Why Rachel’s like an ante to little Pip

Knowsley Safari Park keeper Rachel Pilling with Pip the Antelope
Knowsley Safari Park keeper Rachel Pilling with Pip the Antelope

A KEEPER at Knowsley Safari Park is all set for a Christmas with a difference - after becoming a foster mum to an antelope calf!

Rachel Pilling, of St Helens, will have to lay another place at the dinner table this Christmas after becoming a surrogate mum to two-week-old Pip, a roan antelope.

The young calf needs plenty of TLC too after being snubbed by her mother, Onion - not to mention round-the-clock feeds of full-fat cow’s milk.

Pip’s problems began earlier this month when she was born on one of the chilliest nights of the year.

As it was too cold for such a young calf to survive in the open, keepers were forced to step in to warm her up and give her a vital first feed.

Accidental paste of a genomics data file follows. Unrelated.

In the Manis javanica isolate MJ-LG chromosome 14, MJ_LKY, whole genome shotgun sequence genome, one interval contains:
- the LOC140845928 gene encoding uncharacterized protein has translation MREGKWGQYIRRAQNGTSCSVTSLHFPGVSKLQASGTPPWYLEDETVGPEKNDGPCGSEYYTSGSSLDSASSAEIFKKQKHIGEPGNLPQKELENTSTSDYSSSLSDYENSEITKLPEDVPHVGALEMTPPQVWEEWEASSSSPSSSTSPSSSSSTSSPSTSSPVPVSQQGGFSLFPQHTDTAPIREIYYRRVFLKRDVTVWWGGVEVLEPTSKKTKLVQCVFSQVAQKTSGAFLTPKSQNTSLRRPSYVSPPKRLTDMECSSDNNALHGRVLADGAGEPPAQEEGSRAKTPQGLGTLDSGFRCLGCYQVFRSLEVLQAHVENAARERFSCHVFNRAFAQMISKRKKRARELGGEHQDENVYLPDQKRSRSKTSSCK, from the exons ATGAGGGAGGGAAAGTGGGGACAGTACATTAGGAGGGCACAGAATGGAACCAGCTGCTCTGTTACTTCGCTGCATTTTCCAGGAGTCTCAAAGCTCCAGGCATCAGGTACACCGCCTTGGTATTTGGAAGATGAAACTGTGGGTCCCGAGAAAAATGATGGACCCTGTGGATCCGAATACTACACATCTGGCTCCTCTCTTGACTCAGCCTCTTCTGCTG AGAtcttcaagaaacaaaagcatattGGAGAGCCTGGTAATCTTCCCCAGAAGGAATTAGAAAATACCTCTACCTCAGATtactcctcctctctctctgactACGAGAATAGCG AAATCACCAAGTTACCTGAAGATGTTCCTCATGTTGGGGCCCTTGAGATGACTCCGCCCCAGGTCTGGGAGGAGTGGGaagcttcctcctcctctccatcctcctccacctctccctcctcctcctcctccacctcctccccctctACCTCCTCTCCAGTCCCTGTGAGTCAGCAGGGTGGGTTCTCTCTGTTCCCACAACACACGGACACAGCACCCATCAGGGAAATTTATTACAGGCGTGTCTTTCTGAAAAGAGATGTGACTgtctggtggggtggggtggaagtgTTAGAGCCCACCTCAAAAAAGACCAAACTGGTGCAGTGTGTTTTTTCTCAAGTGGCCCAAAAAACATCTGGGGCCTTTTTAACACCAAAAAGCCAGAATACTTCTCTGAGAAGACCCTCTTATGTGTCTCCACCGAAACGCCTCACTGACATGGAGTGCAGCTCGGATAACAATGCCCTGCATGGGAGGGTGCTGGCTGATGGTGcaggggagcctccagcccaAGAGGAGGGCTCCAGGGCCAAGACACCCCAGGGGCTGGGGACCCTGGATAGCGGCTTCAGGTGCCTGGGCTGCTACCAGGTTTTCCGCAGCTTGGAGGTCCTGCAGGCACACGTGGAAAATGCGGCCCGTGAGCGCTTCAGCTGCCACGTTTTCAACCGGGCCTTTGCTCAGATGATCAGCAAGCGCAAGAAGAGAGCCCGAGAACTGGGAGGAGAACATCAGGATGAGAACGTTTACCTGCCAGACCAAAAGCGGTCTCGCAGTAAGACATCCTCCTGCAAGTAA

But, by the time she was strong enough to be returned to Onion, the older roan did not recognise the calf as her own and ignored her.

Encouragingly, though, Pip is now doing well enough to go through the night between feeds.

And Rachel is no stranger to hand-rearing either - she has previously fostered both an ankole cattle calf and a baby camel!

She said: “Hand rearing is always a last resort here at the park because once animals have the human imprint on them, it can be quite difficult for them to rejoin their own kind.

“However, as the roans will all be together in a heated house over the cold winter months, we have high hopes that she will be able to reintegrate with them successfully by the spring.

“In the meantime, I’ve got rather an interesting Christmas to look forward to. Perhaps Pip and I can watch Bambi together.”

Roan antelope are Knowsley Safari Park’s newest attraction, with three females joining the collection earlier this year from Marwell Wildlife Park near Winchester.

Keepers believe that all of them were pregnant when they arrived, so two more Pips could soon be on the way.

Roans are one of Africa’s largest breeds of antelope, and are renowned for being very courageous animals.

If threatened by a predator - including lions - they will confront them with their scimitar-shaped horns.